“In Apple’s countersuit today, it accuses Nokia of attempting a ‘patent hold-up.’ The patents in question are part of industry standards, and as such Nokia must license them under fair and reasonable terms, argues Apple. But instead, Nokia tried to put the squeeze on Apple,” Erick Schonfeld reports for TechCrunch. “Apple states in its countersuit:”
In dealing with Apple, Nokia has sought to gain an unjust competitive advantage over Apple by charging unwarranted fees to use patents that allegedly cover industry compatability standards.
Schonfeld reports, “Whether or not Apple’s arguments hold water is for a court to decide. But Apple takes the opportunity of this legal battle to make a swipe at Nokia as a flailing competitor. If you read between the lines of the suit, the reason Nokia is not willing to license its patents under ‘fair, reasonable, and non-discriminatory terms’ to Apple is because while Apple was creating a ‘revolutionary change in the mobile phone category’ with the iPhone, Nokia was sitting on its haunches:”
In contrast, Nokia made a different business decision and remained focussed on traditional mobile wireless handsets with conventional user interfaces. As a result, Nokia has rapidly lost share in the market for high-end mobile phones. . . . In response, Nokia chose to copy the iPhone.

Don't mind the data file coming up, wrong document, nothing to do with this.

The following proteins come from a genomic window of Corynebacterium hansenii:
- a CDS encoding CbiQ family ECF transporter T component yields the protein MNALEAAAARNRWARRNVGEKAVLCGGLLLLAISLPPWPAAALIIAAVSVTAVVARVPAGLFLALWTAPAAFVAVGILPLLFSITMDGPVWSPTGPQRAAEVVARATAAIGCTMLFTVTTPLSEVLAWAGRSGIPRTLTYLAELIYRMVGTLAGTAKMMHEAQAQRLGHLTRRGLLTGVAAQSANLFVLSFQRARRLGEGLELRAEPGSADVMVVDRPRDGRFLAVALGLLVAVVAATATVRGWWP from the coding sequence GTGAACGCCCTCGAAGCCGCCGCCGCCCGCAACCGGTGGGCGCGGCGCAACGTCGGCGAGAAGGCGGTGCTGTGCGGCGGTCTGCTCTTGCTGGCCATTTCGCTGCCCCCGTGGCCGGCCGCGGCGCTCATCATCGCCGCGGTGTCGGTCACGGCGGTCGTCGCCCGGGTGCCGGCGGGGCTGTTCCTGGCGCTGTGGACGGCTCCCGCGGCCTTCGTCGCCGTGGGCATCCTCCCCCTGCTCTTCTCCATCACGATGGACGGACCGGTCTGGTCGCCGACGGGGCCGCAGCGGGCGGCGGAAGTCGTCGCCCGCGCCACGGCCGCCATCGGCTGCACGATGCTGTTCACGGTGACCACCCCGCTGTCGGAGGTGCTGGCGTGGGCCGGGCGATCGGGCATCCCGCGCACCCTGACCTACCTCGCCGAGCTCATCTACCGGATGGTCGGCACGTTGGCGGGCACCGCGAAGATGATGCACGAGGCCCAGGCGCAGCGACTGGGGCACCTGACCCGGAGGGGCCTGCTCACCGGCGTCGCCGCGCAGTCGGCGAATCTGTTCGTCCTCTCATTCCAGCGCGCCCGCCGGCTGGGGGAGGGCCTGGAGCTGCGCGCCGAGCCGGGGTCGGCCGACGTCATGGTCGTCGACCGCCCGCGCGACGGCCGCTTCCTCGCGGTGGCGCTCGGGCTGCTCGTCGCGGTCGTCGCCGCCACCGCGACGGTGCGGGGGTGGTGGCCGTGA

Schonfeld reports, “In other words, Nokia is losing in the marketplace so it is falling back on the only thing it has left—its patents.”
Full article here.
MacDailyNews Take: Now, what was that we said the day Nokia filed suit against Apple? Oh, yeah: “Can’t compete? Litigate.”
It’s not as if Nokia et al. haven’t been warned:
• We’ve been pushing the state-of-the-art in every facet of design… We’ve been innovating like crazy for the last few years on this and we’ve filed for over 200 patents for all of the inventions in iPhone. And we intend to protect them. – Apple CEO Steve Jobs unveiling iPhone, January 9, 2007
• It’s difficult to judge products that are not yet in the market, but iPhone has sold over 17 million units thus far and has received the highest user satisfaction in multiple independent surveys. We’re years ahead on software and that includes the App Store. We approach this business as a software platform business unlike many who approach it as a hardware product. We like competition as long as they don’t rip off our IP, in which case we will go after them. We will not stand for having our IP ripped-off and we will use any weapons at our disposal [to stop it]. – Apple COO Tim Cook, January 21, 2009